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I am working on being able to recognize appropriate Lyapunov functions to show the stability (or instability) of equilibrium points. I have the following system:

$\begin{pmatrix} \dot{x} \\ \dot{y} \end{pmatrix} = \begin{pmatrix} 0 & 1 \\ -1 & -2 \end{pmatrix}\begin{pmatrix} x \\ y \end{pmatrix} + \begin{pmatrix} -x^3 \\ 2x^3 \end{pmatrix}$

with the equilibrium point $\bar{x}=(0,0)$. I wish to prove that $\bar{x}$ is asymptotically stable via an appropriate Lyapunov function. I started with

$V(x,y) = x^4 + y^4$

but I was not sure how to show that $\dot{V} < 0$. Does anyone have any ideas? Should I use a different Lyapunov function?

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  • $\begingroup$ I was wondering the same thing! $\endgroup$
    – MathIsHard
    Oct 25 '17 at 17:04
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Consider $V(x,y) = x^4 + x^2 + y^2$. $V$ is positive definite, as $V(0,0) = 0$ and $V(x,y) > 0 \; \forall (x,y) \neq (0,0)$. Now let's compute $\dot V$:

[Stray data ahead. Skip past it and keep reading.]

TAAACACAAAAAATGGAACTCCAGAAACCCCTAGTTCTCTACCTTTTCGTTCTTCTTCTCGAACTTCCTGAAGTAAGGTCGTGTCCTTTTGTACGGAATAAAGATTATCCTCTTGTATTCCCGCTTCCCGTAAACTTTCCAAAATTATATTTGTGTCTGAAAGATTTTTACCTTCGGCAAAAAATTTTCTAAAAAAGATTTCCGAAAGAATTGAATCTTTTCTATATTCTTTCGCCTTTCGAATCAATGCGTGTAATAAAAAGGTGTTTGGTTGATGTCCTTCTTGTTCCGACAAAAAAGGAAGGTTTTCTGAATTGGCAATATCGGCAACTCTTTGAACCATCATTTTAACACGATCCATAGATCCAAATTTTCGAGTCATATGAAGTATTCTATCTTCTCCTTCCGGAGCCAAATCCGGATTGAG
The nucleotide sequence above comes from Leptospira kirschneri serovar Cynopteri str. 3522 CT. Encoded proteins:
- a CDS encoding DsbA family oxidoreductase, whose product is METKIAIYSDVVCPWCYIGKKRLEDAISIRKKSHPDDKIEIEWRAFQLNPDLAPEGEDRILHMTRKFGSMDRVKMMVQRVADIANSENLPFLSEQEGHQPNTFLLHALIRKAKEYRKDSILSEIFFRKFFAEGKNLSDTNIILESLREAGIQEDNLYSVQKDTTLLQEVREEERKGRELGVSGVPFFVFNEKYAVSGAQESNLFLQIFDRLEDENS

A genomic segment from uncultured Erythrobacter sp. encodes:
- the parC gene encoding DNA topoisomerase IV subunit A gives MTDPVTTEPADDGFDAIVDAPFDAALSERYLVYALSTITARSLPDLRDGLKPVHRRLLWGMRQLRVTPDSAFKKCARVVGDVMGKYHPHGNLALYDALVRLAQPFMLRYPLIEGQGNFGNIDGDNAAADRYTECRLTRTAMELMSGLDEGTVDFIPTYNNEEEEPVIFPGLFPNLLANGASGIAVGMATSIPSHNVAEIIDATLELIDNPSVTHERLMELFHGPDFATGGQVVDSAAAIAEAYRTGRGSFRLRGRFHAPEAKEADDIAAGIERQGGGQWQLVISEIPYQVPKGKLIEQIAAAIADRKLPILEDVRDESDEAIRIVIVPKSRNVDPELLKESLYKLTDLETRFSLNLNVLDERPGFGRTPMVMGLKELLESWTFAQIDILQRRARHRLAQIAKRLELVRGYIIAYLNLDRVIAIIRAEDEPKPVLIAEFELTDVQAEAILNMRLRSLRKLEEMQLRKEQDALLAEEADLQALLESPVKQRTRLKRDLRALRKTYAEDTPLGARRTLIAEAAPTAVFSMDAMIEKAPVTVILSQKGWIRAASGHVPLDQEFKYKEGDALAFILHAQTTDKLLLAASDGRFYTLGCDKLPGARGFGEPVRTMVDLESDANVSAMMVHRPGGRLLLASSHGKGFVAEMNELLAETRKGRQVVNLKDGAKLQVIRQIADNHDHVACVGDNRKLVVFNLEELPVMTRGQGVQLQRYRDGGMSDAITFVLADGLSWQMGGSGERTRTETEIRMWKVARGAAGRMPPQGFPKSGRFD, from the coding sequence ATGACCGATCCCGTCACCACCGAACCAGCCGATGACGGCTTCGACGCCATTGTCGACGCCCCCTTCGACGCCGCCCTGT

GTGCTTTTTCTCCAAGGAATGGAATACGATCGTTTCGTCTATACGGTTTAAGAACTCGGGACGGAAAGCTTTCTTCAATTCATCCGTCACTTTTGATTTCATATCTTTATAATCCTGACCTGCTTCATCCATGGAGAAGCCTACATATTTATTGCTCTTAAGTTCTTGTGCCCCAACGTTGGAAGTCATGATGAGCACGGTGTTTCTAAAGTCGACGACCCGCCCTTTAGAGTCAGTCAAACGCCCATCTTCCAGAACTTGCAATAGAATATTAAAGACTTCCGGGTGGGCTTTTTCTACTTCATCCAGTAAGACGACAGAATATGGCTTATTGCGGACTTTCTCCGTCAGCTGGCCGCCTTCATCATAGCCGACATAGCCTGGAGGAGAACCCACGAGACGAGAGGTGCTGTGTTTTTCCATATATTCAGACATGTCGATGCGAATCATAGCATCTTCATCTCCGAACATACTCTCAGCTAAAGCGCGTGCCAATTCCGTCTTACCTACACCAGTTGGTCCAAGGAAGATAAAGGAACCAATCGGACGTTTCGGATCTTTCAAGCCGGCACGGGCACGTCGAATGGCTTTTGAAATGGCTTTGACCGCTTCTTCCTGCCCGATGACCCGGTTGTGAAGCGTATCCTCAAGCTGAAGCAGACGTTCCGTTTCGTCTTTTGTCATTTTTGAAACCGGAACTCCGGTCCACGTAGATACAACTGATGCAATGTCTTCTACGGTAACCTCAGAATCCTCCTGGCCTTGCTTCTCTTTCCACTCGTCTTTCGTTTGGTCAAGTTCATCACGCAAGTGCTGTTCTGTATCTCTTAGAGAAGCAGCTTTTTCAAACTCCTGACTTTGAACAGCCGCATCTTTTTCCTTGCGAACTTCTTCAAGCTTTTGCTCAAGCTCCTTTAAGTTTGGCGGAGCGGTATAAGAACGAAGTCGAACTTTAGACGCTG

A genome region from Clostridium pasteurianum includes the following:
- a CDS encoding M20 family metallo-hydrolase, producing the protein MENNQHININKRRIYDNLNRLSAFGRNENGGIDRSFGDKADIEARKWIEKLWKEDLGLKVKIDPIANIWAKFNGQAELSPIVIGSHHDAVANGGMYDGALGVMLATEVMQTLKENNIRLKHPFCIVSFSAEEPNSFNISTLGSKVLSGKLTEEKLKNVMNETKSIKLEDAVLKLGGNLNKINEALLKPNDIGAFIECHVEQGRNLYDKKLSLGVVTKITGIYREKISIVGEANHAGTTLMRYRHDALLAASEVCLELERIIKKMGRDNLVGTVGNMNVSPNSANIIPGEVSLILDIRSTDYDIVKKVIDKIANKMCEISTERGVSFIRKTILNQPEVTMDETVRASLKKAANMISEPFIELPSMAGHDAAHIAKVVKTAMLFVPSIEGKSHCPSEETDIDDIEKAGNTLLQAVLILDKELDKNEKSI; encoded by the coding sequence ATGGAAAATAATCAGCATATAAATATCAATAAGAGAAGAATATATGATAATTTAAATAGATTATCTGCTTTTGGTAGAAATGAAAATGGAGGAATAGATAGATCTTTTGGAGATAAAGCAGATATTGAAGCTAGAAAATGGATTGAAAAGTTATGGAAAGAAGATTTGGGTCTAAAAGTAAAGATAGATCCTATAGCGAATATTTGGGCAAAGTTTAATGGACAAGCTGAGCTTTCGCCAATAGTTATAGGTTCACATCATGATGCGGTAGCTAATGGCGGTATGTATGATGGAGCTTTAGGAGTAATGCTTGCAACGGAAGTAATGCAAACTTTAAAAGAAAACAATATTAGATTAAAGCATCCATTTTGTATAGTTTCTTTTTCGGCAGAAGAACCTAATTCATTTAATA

$\dot V(x,y) = (4 x^3 + 2x)(y-x^3) + 2y(-x-2y+2x^3) = - 4 (x^3-y)^2 - 2x^4$

So, clearly we have $\dot V(x,y) \leq 0$. Besides, for $\dot V(x,y)$ to be $0$, we must have $x^4=0$ and $y=x^3$, i.e., $x=y=0$.

Therefore, we've proved local asymptotic stability of the origin. Besides, given that $V$ is positive definite over all $\mathbb{R}^2$ and $\dot V$ is negative definite over all $\mathbb{R}^2$, and also that $\lim_{||\mathbf{x}|| \to \infty} V(x,y) = \infty$, the origin is also globally asymptotically stable.

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  • $\begingroup$ Thank you! I had a misconception that $V(x,y)$ had to contain both $x^4$ and $y^4$, but now I see it is more of an art form. Thank you for the help! $\endgroup$ Oct 26 '17 at 19:08
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    $\begingroup$ You are welcome! Indeed, finding a Lyapunov function can be more of an art than a science. Please don't forget to mark this as the accepted answer if it fulfills your question. $\endgroup$
    – LGenzelis
    Oct 26 '17 at 19:27

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